Apple Has Lost the Smartphone War. See Who the New King Of Mobile Is.
The smartphone wars are over. If these charts from Business Insider are any indication, Apple has lost — big time.
Google's Android operating system topped 81% of the smartphone market share in November, meaning that for every 10 new smartphones produced, Google's proprietary software is running on eight of them. Samsung was the big winner, comprising a full 39% of all Android phones. No other manufacturer came even close.
According to research firm Kantar, Apple's market share has been obliterated in Spain, and while its proprietary iOS has a healthy 15.8% market share in Europe, competitor Microsoft's Windows Phone is catching up quickly and has reached 10.2% of all European smartphone sales.
Pressed from above and below, it looks like Apple's smartphone market is in jeopardy. In charts below, here's why the smartphone market is so important, and why Apple simply can't afford to fall behind:
The smartphone market is exploding.
And it's sucking up all the time we used to spend on other devices.
We're watching videos on our phones instead of our computers.
And pretty much everything else we do online is now done on phones, too.
The majority of our social media use is on mobile.
And with that traffic comes all the ad revenue and rentier's benefits a company like Google or Apple gets from sitting on it:
And Apple is rapidly running out of time to reach new users in the U.S.
iPhone sales growth is looking very bad for Apple.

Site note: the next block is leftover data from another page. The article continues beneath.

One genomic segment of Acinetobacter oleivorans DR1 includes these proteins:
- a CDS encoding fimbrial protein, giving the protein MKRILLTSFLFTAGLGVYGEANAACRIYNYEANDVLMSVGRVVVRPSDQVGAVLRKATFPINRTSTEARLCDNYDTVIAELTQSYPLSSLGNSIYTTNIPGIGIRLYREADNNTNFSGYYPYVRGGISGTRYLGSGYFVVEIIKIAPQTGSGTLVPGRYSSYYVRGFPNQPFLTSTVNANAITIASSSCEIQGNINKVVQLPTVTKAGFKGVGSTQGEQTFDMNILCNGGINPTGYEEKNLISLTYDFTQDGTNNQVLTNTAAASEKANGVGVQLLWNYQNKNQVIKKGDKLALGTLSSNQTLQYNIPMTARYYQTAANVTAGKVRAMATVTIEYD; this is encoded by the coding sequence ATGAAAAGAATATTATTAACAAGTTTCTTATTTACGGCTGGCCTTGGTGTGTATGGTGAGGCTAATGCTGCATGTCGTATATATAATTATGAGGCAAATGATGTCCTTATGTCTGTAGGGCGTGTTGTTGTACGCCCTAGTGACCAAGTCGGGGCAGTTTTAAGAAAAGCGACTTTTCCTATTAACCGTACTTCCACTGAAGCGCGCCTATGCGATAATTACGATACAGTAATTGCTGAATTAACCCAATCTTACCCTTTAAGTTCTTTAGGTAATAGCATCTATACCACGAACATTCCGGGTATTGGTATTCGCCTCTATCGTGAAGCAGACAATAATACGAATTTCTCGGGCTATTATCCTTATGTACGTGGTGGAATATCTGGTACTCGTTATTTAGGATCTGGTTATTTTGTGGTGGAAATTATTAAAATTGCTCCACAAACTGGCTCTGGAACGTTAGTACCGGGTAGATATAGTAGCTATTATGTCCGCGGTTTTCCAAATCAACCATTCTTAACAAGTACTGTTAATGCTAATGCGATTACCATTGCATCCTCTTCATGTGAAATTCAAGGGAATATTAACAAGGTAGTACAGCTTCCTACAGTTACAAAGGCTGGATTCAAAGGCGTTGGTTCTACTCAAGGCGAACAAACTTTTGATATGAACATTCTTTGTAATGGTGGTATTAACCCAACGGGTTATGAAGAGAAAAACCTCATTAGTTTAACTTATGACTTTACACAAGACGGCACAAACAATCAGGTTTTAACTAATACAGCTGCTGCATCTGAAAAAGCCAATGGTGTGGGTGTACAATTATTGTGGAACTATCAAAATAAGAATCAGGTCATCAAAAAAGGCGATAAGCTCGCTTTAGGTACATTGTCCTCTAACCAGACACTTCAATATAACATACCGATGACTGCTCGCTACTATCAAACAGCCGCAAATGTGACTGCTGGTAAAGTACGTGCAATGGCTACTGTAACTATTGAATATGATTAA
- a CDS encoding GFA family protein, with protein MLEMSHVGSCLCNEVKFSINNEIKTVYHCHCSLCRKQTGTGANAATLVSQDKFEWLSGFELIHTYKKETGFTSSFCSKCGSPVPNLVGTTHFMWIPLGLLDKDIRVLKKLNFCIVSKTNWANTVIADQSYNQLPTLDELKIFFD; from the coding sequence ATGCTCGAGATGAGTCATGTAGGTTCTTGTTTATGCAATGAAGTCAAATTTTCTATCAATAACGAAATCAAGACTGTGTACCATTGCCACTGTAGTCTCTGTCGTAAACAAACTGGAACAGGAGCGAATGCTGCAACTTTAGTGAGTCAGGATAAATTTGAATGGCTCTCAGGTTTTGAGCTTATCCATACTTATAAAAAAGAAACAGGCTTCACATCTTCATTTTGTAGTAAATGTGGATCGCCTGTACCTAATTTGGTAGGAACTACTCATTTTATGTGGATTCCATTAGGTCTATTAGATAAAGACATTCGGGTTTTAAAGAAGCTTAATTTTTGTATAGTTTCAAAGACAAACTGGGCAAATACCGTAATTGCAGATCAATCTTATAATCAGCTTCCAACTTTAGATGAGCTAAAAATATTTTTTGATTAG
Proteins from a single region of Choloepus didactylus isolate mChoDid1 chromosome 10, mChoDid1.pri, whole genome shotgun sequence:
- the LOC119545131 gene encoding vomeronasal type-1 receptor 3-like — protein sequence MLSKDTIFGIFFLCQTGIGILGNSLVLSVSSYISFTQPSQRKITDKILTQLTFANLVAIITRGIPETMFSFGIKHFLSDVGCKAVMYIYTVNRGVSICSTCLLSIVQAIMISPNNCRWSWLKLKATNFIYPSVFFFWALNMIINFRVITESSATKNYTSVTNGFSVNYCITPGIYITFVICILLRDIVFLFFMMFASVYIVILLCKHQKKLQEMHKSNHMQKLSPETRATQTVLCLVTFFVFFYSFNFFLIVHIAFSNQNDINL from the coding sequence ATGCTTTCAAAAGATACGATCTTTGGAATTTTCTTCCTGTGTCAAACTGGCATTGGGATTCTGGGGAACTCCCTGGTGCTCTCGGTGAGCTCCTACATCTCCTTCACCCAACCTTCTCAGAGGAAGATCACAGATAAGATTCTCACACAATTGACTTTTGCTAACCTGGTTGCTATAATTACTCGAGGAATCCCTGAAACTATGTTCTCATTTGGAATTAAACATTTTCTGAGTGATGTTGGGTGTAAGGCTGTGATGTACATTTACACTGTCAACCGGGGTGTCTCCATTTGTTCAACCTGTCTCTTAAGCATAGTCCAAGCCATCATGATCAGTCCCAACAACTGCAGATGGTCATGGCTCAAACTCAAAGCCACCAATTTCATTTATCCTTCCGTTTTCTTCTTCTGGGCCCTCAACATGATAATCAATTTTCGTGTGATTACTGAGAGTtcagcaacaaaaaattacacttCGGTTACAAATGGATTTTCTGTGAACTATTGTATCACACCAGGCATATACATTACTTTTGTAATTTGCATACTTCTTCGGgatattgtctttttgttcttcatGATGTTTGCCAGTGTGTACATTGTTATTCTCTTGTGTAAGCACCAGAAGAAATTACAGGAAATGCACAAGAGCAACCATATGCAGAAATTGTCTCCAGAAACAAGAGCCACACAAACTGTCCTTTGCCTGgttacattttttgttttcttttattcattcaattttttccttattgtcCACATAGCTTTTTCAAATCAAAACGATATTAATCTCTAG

And so does iPad growth:
Why is Apple doing so poorly? Perhaps it's tied to Apple CEO Tim Cook's inability to provide (yet) the same kind of breakthrough devices that late CEO Steve Jobs continually brought to the market. But it's also because media companies grow in bursts and continually explode, then recede in a cyclic manner that should dissuade anyone from screaming that the sky is falling.
As the New Statesman's Brian Appleyard writes:
"There are three companies competing to be the internet platform of the future ... Google's approach is based on its near monopoly over advertising and its drive to feed this by a rapid expansion of its ability to acquire and control information; its image is that of the wacky, let's-give-it-a-whirl inventor. Facebook pursues a massive expansion of the idea of the social network; its image is that of a hip, genial, idealistic maker of friendships and connections. Apple aims for the tightest possible integration of hardware and software that ties users into its system; its image is that of the autocratic genius who knows better than you how to live your life and, soon, how to dress. Apple's image is at least the most honest."